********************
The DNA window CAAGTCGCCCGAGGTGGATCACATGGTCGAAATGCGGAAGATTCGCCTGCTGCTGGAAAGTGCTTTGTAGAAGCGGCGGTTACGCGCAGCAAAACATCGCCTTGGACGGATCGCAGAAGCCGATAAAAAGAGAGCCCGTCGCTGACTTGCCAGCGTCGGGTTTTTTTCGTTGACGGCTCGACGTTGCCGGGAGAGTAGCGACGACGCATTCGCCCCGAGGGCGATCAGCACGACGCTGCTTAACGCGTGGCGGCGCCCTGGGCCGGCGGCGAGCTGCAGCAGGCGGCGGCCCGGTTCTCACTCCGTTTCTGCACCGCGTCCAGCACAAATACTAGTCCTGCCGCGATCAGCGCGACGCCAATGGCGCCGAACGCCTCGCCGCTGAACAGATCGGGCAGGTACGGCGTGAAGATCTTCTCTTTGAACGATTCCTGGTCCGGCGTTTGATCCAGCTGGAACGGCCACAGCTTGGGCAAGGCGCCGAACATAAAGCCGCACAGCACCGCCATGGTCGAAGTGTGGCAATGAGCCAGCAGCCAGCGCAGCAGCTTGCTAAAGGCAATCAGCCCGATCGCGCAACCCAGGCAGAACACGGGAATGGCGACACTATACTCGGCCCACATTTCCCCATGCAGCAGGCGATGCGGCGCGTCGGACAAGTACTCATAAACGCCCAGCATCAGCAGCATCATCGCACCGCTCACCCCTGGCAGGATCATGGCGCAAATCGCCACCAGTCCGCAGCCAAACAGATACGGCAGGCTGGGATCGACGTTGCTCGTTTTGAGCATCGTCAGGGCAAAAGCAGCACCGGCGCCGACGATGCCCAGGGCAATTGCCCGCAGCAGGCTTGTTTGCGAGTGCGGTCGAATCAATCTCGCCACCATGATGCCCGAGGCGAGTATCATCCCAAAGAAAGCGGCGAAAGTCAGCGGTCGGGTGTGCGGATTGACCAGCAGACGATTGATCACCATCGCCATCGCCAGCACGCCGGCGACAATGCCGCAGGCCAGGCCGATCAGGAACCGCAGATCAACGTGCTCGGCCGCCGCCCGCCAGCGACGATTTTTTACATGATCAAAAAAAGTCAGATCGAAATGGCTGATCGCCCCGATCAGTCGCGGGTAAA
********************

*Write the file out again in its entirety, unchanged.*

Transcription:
The DNA window CAAGTCGCCCGAGGTGGATCACATGGTCGAAATGCGGAAGATTCGCCTGCTGCTGGAAAGTGCTTTGTAGAAGCGGCGGTTACGCGCAGCAAAACATCGCCTTGGACGGATCGCAGAAGCCGATAAAAAGAGAGCCCGTCGCTGACTTGCCAGCGTCGGGTTTTTTTCGTTGACGGCTCGACGTTGCCGGGAGAGTAGCGACGACGCATTCGCCCCGAGGGCGATCAGCACGACGCTGCTTAACGCGTGGCGGCGCCCTGGGCCGGCGGCGAGCTGCAGCAGGCGGCGGCCCGGTTCTCACTCCGTTTCTGCACCGCGTCCAGCACAAATACTAGTCCTGCCGCGATCAGCGCGACGCCAATGGCGCCGAACGCCTCGCCGCTGAACAGATCGGGCAGGTACGGCGTGAAGATCTTCTCTTTGAACGATTCCTGGTCCGGCGTTTGATCCAGCTGGAACGGCCACAGCTTGGGCAAGGCGCCGAACATAAAGCCGCACAGCACCGCCATGGTCGAAGTGTGGCAATGAGCCAGCAGCCAGCGCAGCAGCTTGCTAAAGGCAATCAGCCCGATCGCGCAACCCAGGCAGAACACGGGAATGGCGACACTATACTCGGCCCACATTTCCCCATGCAGCAGGCGATGCGGCGCGTCGGACAAGTACTCATAAACGCCCAGCATCAGCAGCATCATCGCACCGCTCACCCCTGGCAGGATCATGGCGCAAATCGCCACCAGTCCGCAGCCAAACAGATACGGCAGGCTGGGATCGACGTTGCTCGTTTTGAGCATCGTCAGGGCAAAAGCAGCACCGGCGCCGACGATGCCCAGGGCAATTGCCCGCAGCAGGCTTGTTTGCGAGTGCGGTCGAATCAATCTCGCCACCATGATGCCCGAGGCGAGTATCATCCCAAAGAAAGCGGCGAAAGTCAGCGGTCGGGTGTGCGGATTGACCAGCAGACGATTGATCACCATCGCCATCGCCAGCACGCCGGCGACAATGCCGCAGGCCAGGCCGATCAGGAACCGCAGATCAACGTGCTCGGCCGCCGCCCGCCAGCGACGATTTTTTACATGATCAAAAAAAGTCAGATCGAAATGGCTGATCGCCCCGATCAGTCGCGGGTAAA